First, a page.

Kayamkulam Kochunni (1966)

The 1966 film, Kayamkulam Kochunni, was an onscreen adaptation of a successful play by Jagathy N. Achary, who also wrote the screenplay for the film.[20] The film portrays Kochunni as an egalitarian, secular hero, and magnifies the aspect of his character as a helper of the poor. Achary's 1966 iteration presents a hero who is activated through and within a reconfigured masculine assemblage in the newly formed state of Kerala. Unlike Sankunni's iteration, which uses Kochunni's childhood hardships as a means to justify his disillusionment with society and his subsequent rowdyism, the film re-purposes it to establish a trait of an inherent sense of equality within him. For instance, the very first sequence of the film shows Kochunni as a child fighting with rich children in his neighbourhood for a mango which he then gives to a young girl from a poor family while taunting the rich for their greed. The narrative unequivocally establishes that Kochunni's actions as a thief were motivated by his view that 'when one person heaps coins upon coins, nine others die of hunger,' and his self-image as an agent and instrument of enforcing the law of equality.[21] Throughout the film we see and hear Kochunni reiterating the idea that he is committed to protecting the poor and punishing the rich and greedy. This is nowhere more pronounced when Khader, a suruma-seller, accuses him of being a selfish thief. As a response to this accusation he takes Khader to the fields in the backdrop of a song. The song plays while the montage of workers engaged in all forms of agricultural labour. The lyrics says thus:

    The creator created man/man created the rich
    The rich created poor all over the world/and laughed at them as they were poor
    An erudite thought that can improve the world/is coming as a wave through every junction
    One who feeds gruel to a hungry stomach/is a messenger of God
    One who is illiterate may not be erudite/but if he has a giving hand
    He is a dear son of Allah/and the palace in heaven is for him.[22]

As the song ends, Khader apologises to Kochunni and accepts that he is a good man. The lyrics of the song give proof to the conviction of Kochunni's egalitarian view of society. The script pitches the character of Kochunni as a champion of the people and as an instrument of equality. The presence and advocacy of the communist party, which had already made its presence strongly felt in the state since its formation, was a definitive influence on this iteration of the Kochunni story. The ideal of economic equality that Kochunni espouses was already being put into practice by the communist party through a series of Land Reform Acts. I argue that the popularity of the 1966 film strengthened the left parties in the 1967 elections, and gave them the cultural sanction and political will to continue the historic land reform bills or agrarian reform bills which redistributed the land of the upper castes.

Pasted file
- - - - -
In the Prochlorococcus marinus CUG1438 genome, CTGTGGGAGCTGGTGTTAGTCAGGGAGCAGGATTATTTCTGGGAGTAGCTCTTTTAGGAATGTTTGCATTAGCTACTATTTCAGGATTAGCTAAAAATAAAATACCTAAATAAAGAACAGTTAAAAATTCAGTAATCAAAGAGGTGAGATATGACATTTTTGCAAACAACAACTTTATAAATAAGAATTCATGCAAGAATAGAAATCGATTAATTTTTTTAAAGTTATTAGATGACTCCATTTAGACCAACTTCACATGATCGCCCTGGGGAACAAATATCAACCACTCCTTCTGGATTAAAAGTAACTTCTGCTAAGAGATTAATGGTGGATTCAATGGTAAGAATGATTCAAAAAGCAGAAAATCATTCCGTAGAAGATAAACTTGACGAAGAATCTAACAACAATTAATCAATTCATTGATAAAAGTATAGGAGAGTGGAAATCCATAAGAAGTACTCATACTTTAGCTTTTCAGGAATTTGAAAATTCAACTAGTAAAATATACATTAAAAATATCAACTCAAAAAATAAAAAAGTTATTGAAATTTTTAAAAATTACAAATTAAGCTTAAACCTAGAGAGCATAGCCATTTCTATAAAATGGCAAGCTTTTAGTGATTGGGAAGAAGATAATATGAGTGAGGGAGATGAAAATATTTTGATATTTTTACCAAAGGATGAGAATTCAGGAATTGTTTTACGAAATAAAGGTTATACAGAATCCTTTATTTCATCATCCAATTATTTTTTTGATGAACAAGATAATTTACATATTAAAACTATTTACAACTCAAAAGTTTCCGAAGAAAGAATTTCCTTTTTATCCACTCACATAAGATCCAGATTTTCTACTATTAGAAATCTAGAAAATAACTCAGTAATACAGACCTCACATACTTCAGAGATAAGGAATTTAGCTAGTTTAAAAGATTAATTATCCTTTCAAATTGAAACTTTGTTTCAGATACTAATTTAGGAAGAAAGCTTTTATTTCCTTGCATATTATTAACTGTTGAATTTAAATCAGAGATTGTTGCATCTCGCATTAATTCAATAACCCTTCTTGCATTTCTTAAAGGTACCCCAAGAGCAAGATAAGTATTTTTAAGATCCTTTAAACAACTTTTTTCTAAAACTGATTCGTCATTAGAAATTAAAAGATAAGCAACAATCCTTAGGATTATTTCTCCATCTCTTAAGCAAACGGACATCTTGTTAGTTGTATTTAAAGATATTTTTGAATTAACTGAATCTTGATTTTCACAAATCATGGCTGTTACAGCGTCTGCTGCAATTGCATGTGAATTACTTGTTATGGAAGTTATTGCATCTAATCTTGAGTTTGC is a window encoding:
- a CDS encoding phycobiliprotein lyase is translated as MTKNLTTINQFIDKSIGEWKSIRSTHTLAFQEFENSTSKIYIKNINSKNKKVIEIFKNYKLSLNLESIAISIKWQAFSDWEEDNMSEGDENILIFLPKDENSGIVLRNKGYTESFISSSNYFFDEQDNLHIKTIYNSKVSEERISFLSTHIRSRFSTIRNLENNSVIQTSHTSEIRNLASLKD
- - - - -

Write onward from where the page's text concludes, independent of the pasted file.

The nexus of the corrupt and greedy rich men and the princely state and its authorities like the Tehsildar, form the primary antagonists of the 1966 film. Although it was produced in the throes of major socio-political and economic change, the 1966 film does not name the landowning castes as the target of its criticism. Instead, it makes inequality a condition of humanity thus displacing or invisibilising the role of caste in generating it. Kochunni embodies the communist view that the feudal society can be addressed through economic inequality and that caste is a mere cultural superstructure.[23] The question of caste inequality and its relation to the plight of the worker is replaced by the view of a class-based society where the worker is denied their rightful share in the wealth.

In addition to his role as an instrument of economic redistribution, the film also reconfigures Kochunni's identity in relation to women by planting it within the familial and the domestic economies. We see a host of prominent characters like Kochunni's family, composed of his sister and wife—the mention of whom is either absent or marginal in Sankunni's narrative. He is portrayed as the doting elder brother, and although initially unfaithful, a dutiful husband who makes amends with his wife. The emplacement and circulation of Kochunni's masculinity and its relation with women also takes another posturing in its encounter with a lecherous feudal lord who seeks to force himself upon young women who have come of age—a plot invention of the 1966 film. The moral indignation of Kochunni i is alien to Sankunni's Kochunni and is only activated within the reconfigured masculine assemblage. The familial relations and guardianship of the virtue of women makes Kochunni incomparable to Sankunni's hedonist Kochunni. Perhaps the only similarity in this strain between the Kochunni in the 1966 film and Sankunni's Kochunni is the affair he has with a lecherous woman. To Sankunni she is an unnamed Shudra woman who betrays Kochunni and who thus performs the narrative function to impart the moral lesson that lecherous women are untrustworthy. However, the narrative function of the lecherous Shudra woman is revised and developed by the 1966 film. After she betrays him, Kochunni escapes from prison to find the woman in the company of a new lover. Unlike Sankunni's narrative, where her betrayal imparts a moral lesson about the deceitfulness of lecherous women, the 1966 film christens her as Vazhappilli Janaki and considers her as a named threat to the order of the society and the family. The murder scene of Janaki is particularly revealing as, in addition to reiterating the casteist trope of lower-caste women as inherently loose and immoral, we also see the double standard in the treatment of men's and women's sexuality. Kochunni lets the male lover go back to his wife and confronts Janaki and assumes the role of judge and executioner on behalf of the moral public. Before stabbing Janaki, he enumerates her crimes: she has destroyed numerous families; several women killed themselves because she stole their husbands; she has lead several men astray with toddy and arrack.[24] As he stabs her, he declares that he is saving innumerable families by killing her. Her murder is an action that is justified within the reconfigured masculine assemblage where disciplining the sexuality of women in the public sphere becomes the central concern of masculinity in the reconfigured mid-twentieth century socio-political and familial structure of Kerala.[25]